Another Holiday, Another Giggle

It sure looks like Eric's but all red 64s look like Erics-it's a mass produced guitar not a handmade luthier piece. It was shipped two weeks later so it isn't even that close in serial number but the seller still wants $100,000 for it. Do you think he'll get it? I don't think so.

Wow. Check this out on Ebay! I had already written today’s blog entry but I put it aside for this bit of news. It’s a very nice 64 stoptail that’s in wonderful condition and all original too. I would sell you this guitar for around $16,000 or $17,000 but this seller wants…wait for it…A HUNDRED THOUSAND DOLLARS!! Why do you suppose it would command that kind of money? Was it played by a very, very famous musician? Nope. Is it a custom made for somebody famous? Maybe it’s NOS-never left its case in 47 years? Nope. It’s…it’s (gasp) 92 serial numbers away from the Clapton 335. Seller says it’s EXACTLY like Eric’s. But then, so is just about every other 64. OK, if it was one number away on either side, then maybe a premium. But I can tell you from experience that close don’t count. I had the 64 23 numbers from Claptons and that one was shipped the very same day as Clapton’s. Did I get a premium when I sold it? Not even close. I mentioned it but didn’t tack on a $84,000 extra just because it’s within 2 weeks of the Clapton 335. The truth is that any 64 commands a small premium precisely because EC played one. That’s why they run slightly more than big neck 63s. ¬†They are great guitars, make no mistake about it. Most of my regular readers know that my all time favorite is a red 64. And just to be accurate, the guitar being sold isn’t exactly like the Clapton 335 because the Clapton 335 had some changed parts. Do you suppose if the seller put a patent number bridge on his and a “custom” truss rod cover that he might get $125,000? Still a relative bargain when you consider what Eric’s sold for. But it didn’t sell for $800K+ because it was a 64 335. It sold for that because it was THE guitar that he performed with on stage for many years-even if it isn’t the “Crossroads” guitar. Noteworthy provenance works like this: If an item was owned by someone notable or famous, the item will accrue additional value. But look at it this way, if I paid $772,500 for President Kennedy’s golf clubs (Arnold Schwartzenegger owns them) and you wanted to sell the golf clubs that belonged to his dog walker, you’d get about the same premium that this guitar deserves. Maybe even more because JFKs dog might have peed on them. OK, I’m being pretty cynical here (which shouldn’t surprise anyone) but really, $100K because it was made 2 weeks after a guitar that’s famous? I don’t understand what some people are thinking sometimes. I know Ebay is full of dreamers and nutcases but here’s a guitar that I would actually buy if he put a sane price on it. And I’m not necessarily calling the seller a nutcase. I’ll just call him a dreamer. There has been an alarming trend in the past 10 years that seems to say that it is OK to dream as big as you want because dreams can and do come true. The truth is they come true for someone else.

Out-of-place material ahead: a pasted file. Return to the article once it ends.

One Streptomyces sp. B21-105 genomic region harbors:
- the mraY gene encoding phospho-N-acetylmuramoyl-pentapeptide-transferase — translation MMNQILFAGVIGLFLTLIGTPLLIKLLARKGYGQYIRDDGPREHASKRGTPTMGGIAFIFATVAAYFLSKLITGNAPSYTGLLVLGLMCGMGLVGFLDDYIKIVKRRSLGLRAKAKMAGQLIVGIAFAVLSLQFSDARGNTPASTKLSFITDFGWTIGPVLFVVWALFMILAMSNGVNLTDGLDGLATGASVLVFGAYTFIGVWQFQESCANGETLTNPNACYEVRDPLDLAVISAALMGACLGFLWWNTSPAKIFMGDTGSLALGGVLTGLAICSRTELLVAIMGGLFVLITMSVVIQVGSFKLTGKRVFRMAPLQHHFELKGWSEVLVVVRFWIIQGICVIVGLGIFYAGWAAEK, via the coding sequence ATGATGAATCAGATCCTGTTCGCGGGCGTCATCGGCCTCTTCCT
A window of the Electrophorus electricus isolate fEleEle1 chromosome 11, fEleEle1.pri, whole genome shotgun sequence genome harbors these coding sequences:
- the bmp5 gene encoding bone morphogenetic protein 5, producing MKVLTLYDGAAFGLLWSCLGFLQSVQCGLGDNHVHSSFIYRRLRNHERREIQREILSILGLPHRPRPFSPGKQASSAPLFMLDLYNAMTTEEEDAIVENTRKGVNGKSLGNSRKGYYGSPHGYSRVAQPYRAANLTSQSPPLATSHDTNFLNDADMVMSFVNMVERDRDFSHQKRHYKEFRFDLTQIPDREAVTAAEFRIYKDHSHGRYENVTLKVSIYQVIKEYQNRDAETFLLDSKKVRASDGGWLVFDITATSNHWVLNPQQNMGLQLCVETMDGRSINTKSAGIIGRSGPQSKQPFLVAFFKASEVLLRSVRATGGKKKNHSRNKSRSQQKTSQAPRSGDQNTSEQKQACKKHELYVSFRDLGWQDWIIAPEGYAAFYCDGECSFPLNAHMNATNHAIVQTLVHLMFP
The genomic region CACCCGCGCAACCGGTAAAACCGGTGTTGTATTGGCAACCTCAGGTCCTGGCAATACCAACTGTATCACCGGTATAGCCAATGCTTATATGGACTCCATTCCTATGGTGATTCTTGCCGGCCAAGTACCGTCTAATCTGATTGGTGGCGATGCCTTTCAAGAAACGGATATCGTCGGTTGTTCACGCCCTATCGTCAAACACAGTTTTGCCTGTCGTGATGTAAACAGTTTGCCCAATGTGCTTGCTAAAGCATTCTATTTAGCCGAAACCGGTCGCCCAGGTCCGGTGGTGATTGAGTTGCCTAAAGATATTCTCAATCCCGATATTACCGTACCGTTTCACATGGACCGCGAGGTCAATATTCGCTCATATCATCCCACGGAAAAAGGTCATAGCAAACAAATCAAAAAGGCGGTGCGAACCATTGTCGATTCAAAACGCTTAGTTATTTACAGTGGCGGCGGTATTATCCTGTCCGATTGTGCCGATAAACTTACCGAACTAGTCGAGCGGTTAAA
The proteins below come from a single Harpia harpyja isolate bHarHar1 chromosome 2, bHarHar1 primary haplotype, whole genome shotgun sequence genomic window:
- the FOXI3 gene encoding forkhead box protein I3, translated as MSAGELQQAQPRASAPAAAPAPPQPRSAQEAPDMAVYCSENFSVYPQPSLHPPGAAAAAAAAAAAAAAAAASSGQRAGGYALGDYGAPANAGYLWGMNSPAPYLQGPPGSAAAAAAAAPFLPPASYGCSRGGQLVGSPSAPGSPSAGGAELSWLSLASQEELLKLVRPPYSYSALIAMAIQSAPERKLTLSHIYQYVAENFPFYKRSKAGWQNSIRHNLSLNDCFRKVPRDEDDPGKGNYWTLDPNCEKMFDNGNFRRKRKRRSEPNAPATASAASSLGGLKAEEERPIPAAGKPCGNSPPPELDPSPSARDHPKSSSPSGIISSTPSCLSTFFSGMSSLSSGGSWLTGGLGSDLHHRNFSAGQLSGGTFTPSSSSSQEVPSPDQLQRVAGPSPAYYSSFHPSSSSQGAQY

2 Responses to “Another Holiday, Another Giggle”

  1. Michael says:

    I’ve been reading your blog now for a while, and I applaud your relentless efforts to price-check some of these..uhhh…”dreamers”, ’cause Lord knows they need it. The vintage bubble burst about..what is it..3 years ago or so now, and there STILL seems to be an awful lot of people that just didn’t get the memo at all. By the way, what’s the cut-off point on the “xx numbers away from Clapton’s” anyway? This guy says 92…is it 100? …200? Anyone know?

  2. OK Guitars says:

    The cutoff point in my mind is the adjacent number either way. One more, one less. Maybe the same day ship might tickle someone who’s a big fan. It’s not like the guitars knew each other. On the other hand any 64 ES-335 is probably worth a little more than it might otherwise be because Eric played one.

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